On a platform in Hoboken, NJ, looking out across at the Manhattan skyline, Dr. Steven Koonin and a group of fellow researchers spent time taking a few infrared (IR) thermal images. Back at the Center for Urban Science and Progress, Dr. Koonin and his team compared the difference between two images taken consecutively to examine what changed in that short period of time. In one difference image, they noticed a cloud of pollution pluming up from one structure. By examining the cloud of pollution, they were able to determine that the chemical being released was acetone; they assumed the source was a nail salon. However, after some investigating on Google Earth, they determined that the building was actually a dry cleaners’ shop. Suddenly, the members of CUSP were able to analyze the business activity this store received on a daily, monthly, or even yearly basis with no need to implement sensors and no need to request permission from the store’s owners or anyone else – they were simply observing.
Dr. Koonin joined NYU three and a half years ago after leaving a position as the Provost at Caltech and previous roles as a physicist both inn the Obama administration and the private sector. On Oct. 5, 2015, Dr. Koonin visited NYU Shanghai to discuss the new Center for Urban Science and Progress (CUSP) at NYU that he has been instrumental in developing. Started on April 23, 2012 in association with the NYC Applied Sciences Initiative, CUSP is a partnership between six universities, eleven companies, four laboratories, and thirteen New York City departments (including the NY & NJ Port Authority and NYC Transit Authority). The partners provide assist with projects by problem-solving and analyzing data. Currently CUSP is a one-year Masters’ program in Applied Urban Science and Informatics, beginning with its first class in 2013 of 23 students and growing to 87 students in the current class (along with 10 New York City employees enrolled part-time). The students come from 34 different academic disciplines, all having proven their capabilities in their respective fields with high test scores.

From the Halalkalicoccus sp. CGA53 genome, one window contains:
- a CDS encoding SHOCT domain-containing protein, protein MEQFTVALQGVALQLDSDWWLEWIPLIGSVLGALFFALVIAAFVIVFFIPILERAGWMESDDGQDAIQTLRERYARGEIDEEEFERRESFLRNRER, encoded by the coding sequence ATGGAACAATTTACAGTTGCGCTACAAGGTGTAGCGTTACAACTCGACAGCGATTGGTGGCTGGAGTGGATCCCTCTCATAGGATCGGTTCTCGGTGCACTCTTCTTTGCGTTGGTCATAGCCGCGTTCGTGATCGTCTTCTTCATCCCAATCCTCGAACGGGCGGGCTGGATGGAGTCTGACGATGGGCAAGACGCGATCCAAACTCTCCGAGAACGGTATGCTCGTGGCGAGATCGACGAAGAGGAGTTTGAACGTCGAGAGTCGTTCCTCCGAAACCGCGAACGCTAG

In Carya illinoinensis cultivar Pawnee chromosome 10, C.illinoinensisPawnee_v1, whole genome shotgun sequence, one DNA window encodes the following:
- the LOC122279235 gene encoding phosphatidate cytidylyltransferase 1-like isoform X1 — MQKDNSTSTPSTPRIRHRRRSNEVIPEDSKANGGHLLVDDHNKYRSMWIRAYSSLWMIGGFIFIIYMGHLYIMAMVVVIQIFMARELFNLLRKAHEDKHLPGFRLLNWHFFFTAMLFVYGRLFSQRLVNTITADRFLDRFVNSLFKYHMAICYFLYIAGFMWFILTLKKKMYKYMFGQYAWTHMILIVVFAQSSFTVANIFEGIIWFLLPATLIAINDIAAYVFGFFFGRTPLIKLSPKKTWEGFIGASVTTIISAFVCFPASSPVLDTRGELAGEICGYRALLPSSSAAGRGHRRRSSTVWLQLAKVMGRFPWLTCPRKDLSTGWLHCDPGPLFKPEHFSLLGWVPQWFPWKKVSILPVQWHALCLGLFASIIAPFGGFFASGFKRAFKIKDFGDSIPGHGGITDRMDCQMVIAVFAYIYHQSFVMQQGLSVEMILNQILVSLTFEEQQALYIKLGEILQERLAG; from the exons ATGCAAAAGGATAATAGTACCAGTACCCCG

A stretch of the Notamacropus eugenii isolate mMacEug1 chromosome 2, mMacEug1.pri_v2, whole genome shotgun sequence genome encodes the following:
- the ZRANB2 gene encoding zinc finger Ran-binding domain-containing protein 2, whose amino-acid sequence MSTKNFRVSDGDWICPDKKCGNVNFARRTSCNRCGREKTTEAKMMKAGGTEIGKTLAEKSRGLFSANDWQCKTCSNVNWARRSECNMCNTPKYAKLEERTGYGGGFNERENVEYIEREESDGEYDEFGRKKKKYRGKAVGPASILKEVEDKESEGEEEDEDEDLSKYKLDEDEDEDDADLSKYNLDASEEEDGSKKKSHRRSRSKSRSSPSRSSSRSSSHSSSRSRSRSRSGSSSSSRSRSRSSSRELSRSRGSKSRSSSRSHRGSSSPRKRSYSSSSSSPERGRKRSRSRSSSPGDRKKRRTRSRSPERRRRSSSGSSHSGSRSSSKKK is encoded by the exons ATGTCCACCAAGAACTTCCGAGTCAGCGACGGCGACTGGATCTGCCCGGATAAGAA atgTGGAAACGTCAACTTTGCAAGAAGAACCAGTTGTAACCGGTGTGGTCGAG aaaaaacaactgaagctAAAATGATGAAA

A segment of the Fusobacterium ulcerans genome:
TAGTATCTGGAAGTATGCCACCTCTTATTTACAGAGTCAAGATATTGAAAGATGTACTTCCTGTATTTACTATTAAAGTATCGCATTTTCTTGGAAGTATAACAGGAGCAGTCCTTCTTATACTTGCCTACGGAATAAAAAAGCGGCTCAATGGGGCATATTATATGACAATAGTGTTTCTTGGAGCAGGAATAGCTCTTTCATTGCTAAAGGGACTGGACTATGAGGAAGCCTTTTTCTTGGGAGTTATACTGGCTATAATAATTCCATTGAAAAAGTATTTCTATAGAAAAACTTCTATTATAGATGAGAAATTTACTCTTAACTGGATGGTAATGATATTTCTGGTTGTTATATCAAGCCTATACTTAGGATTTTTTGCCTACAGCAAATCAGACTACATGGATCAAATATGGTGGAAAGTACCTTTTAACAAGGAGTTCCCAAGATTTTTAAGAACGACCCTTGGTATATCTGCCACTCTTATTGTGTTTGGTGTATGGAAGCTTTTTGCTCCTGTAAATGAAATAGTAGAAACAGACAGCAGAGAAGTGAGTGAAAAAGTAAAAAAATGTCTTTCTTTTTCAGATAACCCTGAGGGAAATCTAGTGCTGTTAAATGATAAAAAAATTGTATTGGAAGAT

While at CUSP, students examine two intersecting themes: big cities and big data. There are a few important questions to be answered, such as how to document the “pulse of the city” and how do “macro observables arise from micro behavior?” They collect data from organic data flows (such as records, transactions, or media feeds), sensors, and “novel” sensor technologies. This data can help improve the government’s role and efficiency, promote civic engagement, aid the private sector in developing services, and advance a revolution in the social sciences. More specifically, CUSP is working on projects that can improve energy efficiency; they gather data for these projects by, for example, analyzing lighting in various NYC buildings, applying infrared thermal imaging to examine heating and cooling structures, urban planning, or analyzing cell tower records or taxi cab routes. CUSP is in the process of building the facilities necessary for these projects: a data warehouse, a quantified community, and an urban observatory. CUSP is also committed to the privacy of the citizens of NYC. They limit the number of pixels per window in their images and perform an aggregate and de-identified analysis of their data.
CUSP’s plans for the future include defining urban science, building a world-class center to train several hundred people in the field, commercializing CUSP technology, building new technology, and franchising the brand globally. Most admirably, however, CUSP will tackle “projects that impact NYC and its citizens’ lives.”
This article was written by Allison Chesky. Send an email to email@example.com to get in touch.
Photo Credit: Tirza Alberta